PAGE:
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With 350 million people affected in the world, depressive disorder is one of the top 20 causes of the overall global burden of disease.1 The high costs, both direct and indirect, of major depressive disorder are largely due to the significant deficits in treatment provision2 and therefore remediable with current therapies. A key international challenge is to determine how best to implement currently available and effective treatments.
There are a number of efficacious pharmacological and non-pharmacological interventions for depressive disorder.3 Antidepressant drugs are recommended and frequently used as first-line therapy for adults with moderate to severe depressive disorder, and in the UK, about 80% of people in primary care receive an antidepressant prescription in the first year of diagnosis.4 However, a significant proportion of these prescriptions are for less than 30 days, while an adequate trial of antidepressants is generally recommended to be 6–8 weeks before changing or stopping the medication.3 A too short duration of treatment limits both the therapeutic effect 5 6 and increases the risk of withdrawal symptoms.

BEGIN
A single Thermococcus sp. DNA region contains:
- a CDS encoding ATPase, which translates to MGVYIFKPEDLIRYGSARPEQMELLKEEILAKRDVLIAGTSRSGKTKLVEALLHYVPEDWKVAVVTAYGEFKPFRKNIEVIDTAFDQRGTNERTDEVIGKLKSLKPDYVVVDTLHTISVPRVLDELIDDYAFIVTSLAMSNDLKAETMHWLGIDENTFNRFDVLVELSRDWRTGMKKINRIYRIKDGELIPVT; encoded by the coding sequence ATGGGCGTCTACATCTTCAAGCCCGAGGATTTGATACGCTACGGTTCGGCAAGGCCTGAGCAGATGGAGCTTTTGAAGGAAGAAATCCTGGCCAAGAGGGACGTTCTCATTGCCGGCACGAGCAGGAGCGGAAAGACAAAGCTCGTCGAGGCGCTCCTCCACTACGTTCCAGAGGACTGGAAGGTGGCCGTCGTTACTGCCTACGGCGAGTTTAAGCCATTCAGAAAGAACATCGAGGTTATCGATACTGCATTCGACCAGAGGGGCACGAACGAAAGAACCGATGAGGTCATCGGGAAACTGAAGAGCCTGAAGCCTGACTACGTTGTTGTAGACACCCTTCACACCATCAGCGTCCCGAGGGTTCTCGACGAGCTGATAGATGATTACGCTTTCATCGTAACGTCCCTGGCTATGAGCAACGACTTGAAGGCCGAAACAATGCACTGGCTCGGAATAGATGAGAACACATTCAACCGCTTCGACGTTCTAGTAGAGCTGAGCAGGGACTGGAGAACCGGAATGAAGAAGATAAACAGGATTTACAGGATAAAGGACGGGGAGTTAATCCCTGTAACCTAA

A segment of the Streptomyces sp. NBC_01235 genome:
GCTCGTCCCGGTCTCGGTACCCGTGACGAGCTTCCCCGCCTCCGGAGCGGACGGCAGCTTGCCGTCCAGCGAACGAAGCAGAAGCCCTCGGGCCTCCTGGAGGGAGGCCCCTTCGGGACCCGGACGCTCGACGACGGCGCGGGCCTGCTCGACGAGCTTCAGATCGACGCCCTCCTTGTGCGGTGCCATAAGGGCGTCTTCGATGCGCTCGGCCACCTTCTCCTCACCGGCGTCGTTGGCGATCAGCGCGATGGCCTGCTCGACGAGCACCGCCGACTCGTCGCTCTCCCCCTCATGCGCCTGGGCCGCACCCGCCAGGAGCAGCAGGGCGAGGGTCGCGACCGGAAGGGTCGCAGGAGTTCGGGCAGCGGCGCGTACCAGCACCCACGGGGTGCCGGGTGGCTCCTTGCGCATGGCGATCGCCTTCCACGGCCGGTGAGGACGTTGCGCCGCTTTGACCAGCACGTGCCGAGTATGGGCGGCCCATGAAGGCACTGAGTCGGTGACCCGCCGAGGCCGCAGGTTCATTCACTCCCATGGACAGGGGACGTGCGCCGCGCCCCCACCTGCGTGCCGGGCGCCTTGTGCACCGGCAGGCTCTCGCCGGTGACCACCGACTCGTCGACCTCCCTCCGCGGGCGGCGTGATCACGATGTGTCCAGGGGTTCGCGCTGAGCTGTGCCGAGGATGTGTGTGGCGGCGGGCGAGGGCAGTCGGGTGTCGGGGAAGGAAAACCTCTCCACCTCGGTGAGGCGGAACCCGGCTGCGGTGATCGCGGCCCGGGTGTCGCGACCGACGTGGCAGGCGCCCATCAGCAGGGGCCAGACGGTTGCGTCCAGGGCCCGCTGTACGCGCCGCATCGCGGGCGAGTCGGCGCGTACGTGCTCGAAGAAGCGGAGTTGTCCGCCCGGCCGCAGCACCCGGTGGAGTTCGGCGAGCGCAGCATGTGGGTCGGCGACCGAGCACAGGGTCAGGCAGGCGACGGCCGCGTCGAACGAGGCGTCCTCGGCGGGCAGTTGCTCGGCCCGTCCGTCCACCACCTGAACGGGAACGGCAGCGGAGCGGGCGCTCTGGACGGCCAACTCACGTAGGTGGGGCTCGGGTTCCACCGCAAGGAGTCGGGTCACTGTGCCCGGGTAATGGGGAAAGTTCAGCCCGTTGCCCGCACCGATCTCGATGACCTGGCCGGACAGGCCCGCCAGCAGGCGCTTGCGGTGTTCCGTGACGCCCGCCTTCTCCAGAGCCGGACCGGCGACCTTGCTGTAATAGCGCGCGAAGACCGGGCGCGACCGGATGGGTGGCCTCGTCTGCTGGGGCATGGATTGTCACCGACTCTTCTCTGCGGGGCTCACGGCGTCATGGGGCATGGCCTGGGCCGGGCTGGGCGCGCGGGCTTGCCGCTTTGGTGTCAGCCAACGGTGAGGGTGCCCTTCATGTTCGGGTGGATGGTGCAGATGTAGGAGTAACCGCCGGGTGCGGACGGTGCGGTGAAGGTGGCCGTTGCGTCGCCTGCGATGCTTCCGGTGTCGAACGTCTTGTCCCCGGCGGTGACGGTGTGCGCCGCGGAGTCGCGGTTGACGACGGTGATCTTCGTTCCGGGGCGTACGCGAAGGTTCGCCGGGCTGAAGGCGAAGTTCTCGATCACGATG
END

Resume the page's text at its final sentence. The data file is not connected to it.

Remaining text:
A number of factors contribute to the suboptimal treatment duration of antidepressant drugs, and the two most recognised contributing factors include the …
Patient consent for publication Not required.
Contributors AC drafted the editorial and AT critically revised it.
Funding AC is supported by the National Institute for Health Research (NIHR) Oxford Cognitive Health Clinical Research Facility. This study was funded by the National Institute for Health Research(NIHR) Oxford Health Biomedical Research Centre (BRC-1215-20005). The views expressed are those of the authors and not necessarily those of the UK National Health Service, the NIHR, or the UK Department of Health.
Competing interests None declared.
Provenance and peer review Not commissioned; internally peer reviewed.